Just then I noticed the grey phrase written in italics above the check in desk, “Extending the healing ministry of Christ.” Oh God I’m a sinner… Well, I knew this. Let’s get this over with. I followed the blue-eyed nurse into the door I had seen several other patients go into. She led me to a room with animated sharks, fish and turtles wearing Band-Aids painted on the wall. I took a seat on the table and the questions began. I tried to remember the paperwork I filled out and which symptoms I had exaggerated.
“Are you having symptoms?”
Uhm, sore throat...but my roommate says it may be from the bonfire we had a few nights ago.
“Loss of taste or smell?”
Eh loss of smell with a runny nose, like with allergies.
Uhh, yeah but it may just be from what I’ve been eating...all a lie.
“Are you sore?”
Yes, I’m also sneezing and coughing. That much was true.
She left and returned a few minutes later in head to toe safety gear. She wore a mask under her plastic face shield. On top of her scrubs was a plastic see through gown. Her gloved hands reached into a pouch and pulled out a swab. I shuddered.
“It will only go in your nostril, not all the way up your nose.”
Thank God, even though I know I deserve the brain touch.
“I’m sorry you have to do this,” I said.
She giggled and probed my nostrils. It lasted about five seconds on each side. It felt like the feeling of needing to sneeze and not being able to, but painful and with a sting. It followed with a sneeze that felt just like it does when I get water in my nose. I tried not to pull back but couldn’t help it. She would be back 15 minutes later with the results.
I was left alone with a dead phone, an electric clock sitting across from me and endless scenarios in my head. I lay back on the bench to try and sleep to avoid all the overthinking, but it was no use.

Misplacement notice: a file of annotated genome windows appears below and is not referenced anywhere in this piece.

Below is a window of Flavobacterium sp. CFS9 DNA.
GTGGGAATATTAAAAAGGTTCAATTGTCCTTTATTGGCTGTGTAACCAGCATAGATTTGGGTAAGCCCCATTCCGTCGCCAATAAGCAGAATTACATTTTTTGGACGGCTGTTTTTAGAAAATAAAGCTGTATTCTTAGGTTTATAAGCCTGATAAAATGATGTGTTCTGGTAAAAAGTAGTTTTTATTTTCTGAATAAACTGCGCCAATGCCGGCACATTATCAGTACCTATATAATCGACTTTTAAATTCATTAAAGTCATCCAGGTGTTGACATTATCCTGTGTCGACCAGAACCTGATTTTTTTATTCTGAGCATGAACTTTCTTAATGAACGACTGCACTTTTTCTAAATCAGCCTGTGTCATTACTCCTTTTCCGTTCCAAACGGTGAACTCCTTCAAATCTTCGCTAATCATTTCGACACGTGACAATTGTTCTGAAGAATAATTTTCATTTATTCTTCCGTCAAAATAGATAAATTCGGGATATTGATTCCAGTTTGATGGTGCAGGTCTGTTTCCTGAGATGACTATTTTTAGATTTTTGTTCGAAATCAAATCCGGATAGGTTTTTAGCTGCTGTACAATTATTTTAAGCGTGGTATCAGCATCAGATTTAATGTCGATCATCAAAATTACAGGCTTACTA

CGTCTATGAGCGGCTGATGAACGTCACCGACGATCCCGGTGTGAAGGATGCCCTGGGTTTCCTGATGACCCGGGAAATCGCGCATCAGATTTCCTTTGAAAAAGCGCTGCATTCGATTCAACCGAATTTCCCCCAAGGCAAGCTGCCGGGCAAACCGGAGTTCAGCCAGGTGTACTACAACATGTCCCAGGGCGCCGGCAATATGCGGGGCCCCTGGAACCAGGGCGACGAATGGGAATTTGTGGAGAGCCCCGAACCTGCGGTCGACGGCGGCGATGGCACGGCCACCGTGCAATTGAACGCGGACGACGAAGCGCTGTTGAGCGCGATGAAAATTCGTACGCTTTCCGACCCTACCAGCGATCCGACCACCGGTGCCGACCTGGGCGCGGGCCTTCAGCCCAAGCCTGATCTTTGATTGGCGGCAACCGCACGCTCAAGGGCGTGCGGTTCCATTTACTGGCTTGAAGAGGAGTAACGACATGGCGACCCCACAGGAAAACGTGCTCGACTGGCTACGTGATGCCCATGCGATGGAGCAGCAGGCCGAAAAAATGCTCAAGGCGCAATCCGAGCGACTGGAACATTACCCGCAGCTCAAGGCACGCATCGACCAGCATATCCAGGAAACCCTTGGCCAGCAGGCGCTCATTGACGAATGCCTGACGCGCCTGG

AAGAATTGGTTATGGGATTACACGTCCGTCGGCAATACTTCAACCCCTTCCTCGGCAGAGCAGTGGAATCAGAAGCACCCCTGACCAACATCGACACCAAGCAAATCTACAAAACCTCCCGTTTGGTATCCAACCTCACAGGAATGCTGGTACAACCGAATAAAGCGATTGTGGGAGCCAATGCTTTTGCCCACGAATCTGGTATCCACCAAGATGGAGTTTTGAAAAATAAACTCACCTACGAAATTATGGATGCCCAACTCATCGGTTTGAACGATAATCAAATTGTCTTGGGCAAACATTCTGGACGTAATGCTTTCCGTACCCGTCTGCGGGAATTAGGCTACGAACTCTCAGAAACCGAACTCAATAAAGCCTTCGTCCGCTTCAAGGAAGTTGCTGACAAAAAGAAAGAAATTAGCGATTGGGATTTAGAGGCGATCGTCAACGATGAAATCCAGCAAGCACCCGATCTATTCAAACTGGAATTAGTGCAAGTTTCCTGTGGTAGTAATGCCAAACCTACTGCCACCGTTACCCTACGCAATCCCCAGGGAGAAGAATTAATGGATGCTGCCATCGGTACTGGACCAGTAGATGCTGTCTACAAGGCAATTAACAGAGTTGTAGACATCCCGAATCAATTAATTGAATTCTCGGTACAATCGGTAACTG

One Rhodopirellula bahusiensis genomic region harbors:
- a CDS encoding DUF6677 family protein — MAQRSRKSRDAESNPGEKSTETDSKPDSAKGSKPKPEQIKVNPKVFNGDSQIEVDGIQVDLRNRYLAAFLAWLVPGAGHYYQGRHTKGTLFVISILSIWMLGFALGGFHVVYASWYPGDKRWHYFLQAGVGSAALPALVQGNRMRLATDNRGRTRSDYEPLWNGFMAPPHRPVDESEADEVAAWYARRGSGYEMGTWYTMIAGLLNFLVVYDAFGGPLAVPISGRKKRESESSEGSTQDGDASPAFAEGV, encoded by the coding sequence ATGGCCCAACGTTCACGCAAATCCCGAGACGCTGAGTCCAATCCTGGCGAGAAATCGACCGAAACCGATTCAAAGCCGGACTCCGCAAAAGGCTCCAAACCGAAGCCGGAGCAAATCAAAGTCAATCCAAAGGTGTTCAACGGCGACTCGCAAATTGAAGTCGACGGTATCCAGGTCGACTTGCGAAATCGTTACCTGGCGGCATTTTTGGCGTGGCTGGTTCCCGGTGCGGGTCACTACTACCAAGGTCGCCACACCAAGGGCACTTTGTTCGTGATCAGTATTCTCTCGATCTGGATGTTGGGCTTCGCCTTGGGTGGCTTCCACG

If it’s positive will everyone be mad at me? I prayed for even a false negative.
My boyfriend’s cousin was getting married that Saturday and I didn’t want him to have to miss it just because of something that was my fault. I know the campers were safe because of the extensive measures taken to social distance and wear masks. As promised, another doctor came in 15 minutes later to tell me I was positive. She said I would need to quarantine until that Thursday.
I left, sat in the waiting room for a bit to wait for my boyfriend and decided it was best not to sit in a room full of people at-risk of being sick if I was positive. Right as I got in the car, I received a FaceTime call from a coworker asking if I had seen the work group message.
“Dude they’re going off. Are you seeing this?”
I opened a screenshot saying the workers at the other camp were planning on striking.
“This is seriously our fault,” I said. “This wouldn’t have happened if we weren’t hanging out outside of work.” Even more to feel guilty about. Just then my boyfriend hopped in the car and showed me his negative results.
“How is that possible?” I asked.
Then I called the center’s Human Resources, my roommates, my mom and my boss. Each said they were sorry.
Then began the search for where to stay.